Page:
Studying the turbulent little eddies lapping around the foot of my rock, I was distracted by a small group of women of varying dimensions and ages emerging from the lengthening shadows in the village. Gypsy-like in their colorful bandanas and floor-length skirts, they trundled towards the creaking wooden dock chattering quietly. As I watched them, one broke off and approached me with a wave.

“American?” she asked gesturing at my New York Yankees cap.

“Sure,” I said with a shrug, once again too apathetic to explain to strangers my England/Canada dissociative identity disorder.

“Cigarette?” she asked making her index and middle fingers a V in front of her brightly lipsticked mouth. She was probably still in her thirties, but the sun and wind had so prematurely seamed her face it reminded me of an old baseball glove.

“Sure,” I said handing her one with a sigh. I fumbled for my Zippo but stopped when I saw her quickly squirrel away the cigarette into one of the many folds of her skirt.

“Is okay… is for the… the man,” she said haltingly.

“What man?”

“The man man. The… how you say… husband man.”

“Ah yes, your husband. Of course. Where is he?”

“Out there,” she said turning her head, worried eyes blinking into the sun, now a defiant orange fireball drowning fast on the empty horizon. “He a…. a fishes man.”

“Right. A fisherman. Got it.”

“He come… now… he come soon… home…”

“Very nice. Lots of fish, huh? Suppertime?” I asked making eating gestures and rubbing my stomach.

“No… no fishes… no good today… not so much fishes.”

“I’m sorry,” I said, and I meant it.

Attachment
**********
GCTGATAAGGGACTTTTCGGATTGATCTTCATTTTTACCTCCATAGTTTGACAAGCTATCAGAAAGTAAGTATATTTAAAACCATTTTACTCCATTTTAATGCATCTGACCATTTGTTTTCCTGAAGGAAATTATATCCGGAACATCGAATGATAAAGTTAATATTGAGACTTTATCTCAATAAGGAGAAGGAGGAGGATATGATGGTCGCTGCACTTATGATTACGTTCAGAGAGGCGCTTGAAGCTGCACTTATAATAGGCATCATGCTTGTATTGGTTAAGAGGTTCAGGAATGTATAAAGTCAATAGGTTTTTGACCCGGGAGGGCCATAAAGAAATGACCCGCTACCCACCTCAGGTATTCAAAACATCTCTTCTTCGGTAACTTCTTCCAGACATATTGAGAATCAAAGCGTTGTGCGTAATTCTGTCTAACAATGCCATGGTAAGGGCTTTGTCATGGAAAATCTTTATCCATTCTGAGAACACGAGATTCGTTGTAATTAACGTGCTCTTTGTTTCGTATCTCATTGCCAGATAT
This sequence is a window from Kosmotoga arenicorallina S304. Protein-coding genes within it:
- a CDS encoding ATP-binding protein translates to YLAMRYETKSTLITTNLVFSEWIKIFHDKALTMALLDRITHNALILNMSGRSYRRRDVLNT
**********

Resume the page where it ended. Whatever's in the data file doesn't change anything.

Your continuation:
The sun perished and the lantern room of a crumbling stone lighthouse perched at the end of a nearby spit of land flickered to life. Under the winking yellow eye of its revolving lamp the silhouettes of three rickety dinghies, their outboard motors coughing and sputtering, were approaching the harbor. “Oh! Oh!” squeaked the woman lightly bobbing on the balls of her feet. “He come! He come!”

Without another word she scurried off, clutching at her skirt as she danced around the beach debris, to join the others huddled at the end of the dock. Buzzing in anticipation, they swung bat-length torches through the gathering darkness. In a hail of shouted greetings, the dinghies cut their engines and their rusted hulls scraped noisily against the barnacle blistered stilts of the dock. Beneath their woolen beanies, the faces of the men were downcast, strained with fatigue and resignation as a few small silvery shapes flipped around in the mostly empty nets tangled around their feet. They clambered out into the extended arms of the women who, eyes pinched closed in gratitude, bearhugged them and pecked at their bearded faces with kisses.

The reunited pack trudged back up the dock arm-in-arm, my woman’s “man man” sucking thirstily on my cigarette. By the time it occurred to me to go down and offer the group the spare packet I had in my backpack, they had disappeared into the obscurity of the village’s narrow alleys, residual voices and laughter quickly dissipating until the only sound left was the hushed lullaby of the surf, it’s soft notes my only company.